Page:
Neles Bruder Timo kommt aber mit der Welt aus Glanz und Glamour nie so wirklich klar, weil er gemobbt wird und ist deswegen eher froh über die Veränderungen, die nun anstehen.
Nele und auch ihr Bruder Timo kommen nicht so wirklich mit der neuen Situation klar, die neue Umgebung, neue Schule, neue Freunde - genau das wird für sie zu einem grossen Problem, das sich auch leider nicht so einfach klären lässt...
Gernot Gricksch schafft mit Nele eine Protagonistin, die in die Generation von Teenager der heutigen Zeit passt und eben das erlebt, was kein Teenager erleben will, sie erlebt einen gesellschaftlichen Abstieg, der so Knall auf Fall kommt und dann einfach erstmal mit einer neuen Situation konfiniert wird, die zunächt nicht einfach erscheint, erst mit der Zeit findet sie auch in Steilshoop Anerkennung...
Die Handlung an sich ist gut aufgebaut und auch die Umgebung schafft Gricksch recht gut, aber leider ist die Handlung etwas vorhersehbar, weil es immer wieder etwas das Entdecken der Wendungen vorweg nimmt, aber darüber kann man hinweglesen.
Gernot Gricksch hat einen sehr ehrlichen und lebensnahen Stil ein Buch geschaffen, was in die Zeit passt, wird dabei aber nicht oberlehrerhaft oder belehrend, er zeigt nur die sehr realitätsnah wie das Leben sein kann und was es für Unterschiede zwischen einer Stadt herrschen können. Er schafft es aber mit der lockere Art zu Schreiben, den Leser ab der 1. Zeile mitzunehmen und immer wieder zu zeigen, dass ein Abstieg immer nur dann einer ist, wenn man ihn wirklich als solchen begreift.

Ghetto Bitch lässt für den Leser zwei verschiedene Welten aufeinander prallen - das Luxusleben in Hamburg-Poppelbüttel und das Leben in der arme Stadtgegend Hamburg-Steilshoop. Nele, die wir im Buch kennenlernen, ist ein Charakter, der in die Zeit passt und eben auch etwas vorhersehbar ist, was aber der Geschichte nicht die Sogwirkung raubt.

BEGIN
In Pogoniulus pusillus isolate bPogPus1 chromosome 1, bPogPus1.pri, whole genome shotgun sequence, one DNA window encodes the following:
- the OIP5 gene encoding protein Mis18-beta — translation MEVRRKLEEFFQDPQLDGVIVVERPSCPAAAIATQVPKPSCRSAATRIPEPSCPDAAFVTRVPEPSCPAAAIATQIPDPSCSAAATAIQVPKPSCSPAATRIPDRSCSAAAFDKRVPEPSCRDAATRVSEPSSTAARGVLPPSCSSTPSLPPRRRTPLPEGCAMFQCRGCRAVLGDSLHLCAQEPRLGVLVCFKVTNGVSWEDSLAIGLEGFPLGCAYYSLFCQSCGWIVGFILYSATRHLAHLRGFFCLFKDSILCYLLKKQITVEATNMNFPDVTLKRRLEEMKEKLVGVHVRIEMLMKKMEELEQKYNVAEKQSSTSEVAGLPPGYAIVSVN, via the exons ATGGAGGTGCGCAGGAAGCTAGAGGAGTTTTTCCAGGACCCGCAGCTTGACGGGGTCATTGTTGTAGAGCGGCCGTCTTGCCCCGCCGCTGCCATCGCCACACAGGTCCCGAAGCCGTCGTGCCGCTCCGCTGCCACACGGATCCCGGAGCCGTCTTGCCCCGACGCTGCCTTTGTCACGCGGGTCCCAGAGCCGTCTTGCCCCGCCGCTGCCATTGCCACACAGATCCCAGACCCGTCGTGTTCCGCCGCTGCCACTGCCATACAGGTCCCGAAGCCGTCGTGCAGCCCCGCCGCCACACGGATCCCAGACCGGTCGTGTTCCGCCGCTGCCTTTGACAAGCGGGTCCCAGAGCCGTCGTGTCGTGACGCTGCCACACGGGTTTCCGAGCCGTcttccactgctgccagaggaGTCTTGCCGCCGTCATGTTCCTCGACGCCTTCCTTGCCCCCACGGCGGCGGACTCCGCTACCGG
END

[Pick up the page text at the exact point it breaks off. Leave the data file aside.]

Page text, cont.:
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review 2016-10-13 02:25
MILKWEED by Jerry Spinelli
Milkweed - Jerry Spinelli

MILKWEED By Jerry Spinelli

208 pages
Published (first published January 1st 2003)

ISBN:  0439682363 (ISBN13: 9780439682367) 


  Set in Warsaw, Poland from prior to World War II and following an orphan with many names in his quest to survive not only living in the streets, but, also, in the Warsaw Ghetto. Author Jerry Spinelli wrote this as a young adult book, and definitely gives the young adult reader something to think about and to learn. I found it very well written. When given the name Misha by an older orphan helping take care of him, he started to believe his "story"of where he came from. Milkweed is his story of survival of the streets, the Ghetto, and the Holocaust; this is also his search to belong. I loved the characters that Misha interacted with throughout the story. Spinnelli kept the story moving. He didn't shy away from some of the horrors that Misha had to deal with, but wrote about the longing to belong, to be someone, understanding, and becoming family. I definitely would recommend this book to others, both the YA readers and adult readers.


One of my favorite things-I found this on one of those Free Little Bookshelves in the apartment complex that I baby sit at. Really cool.



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review 2016-10-01 15:17
This is history, through a glass darkly.
Irena's Children: The Extraordinary Story of the Woman Who Saved 2,500 Children from the Warsaw Ghetto - Tilar Mazzeo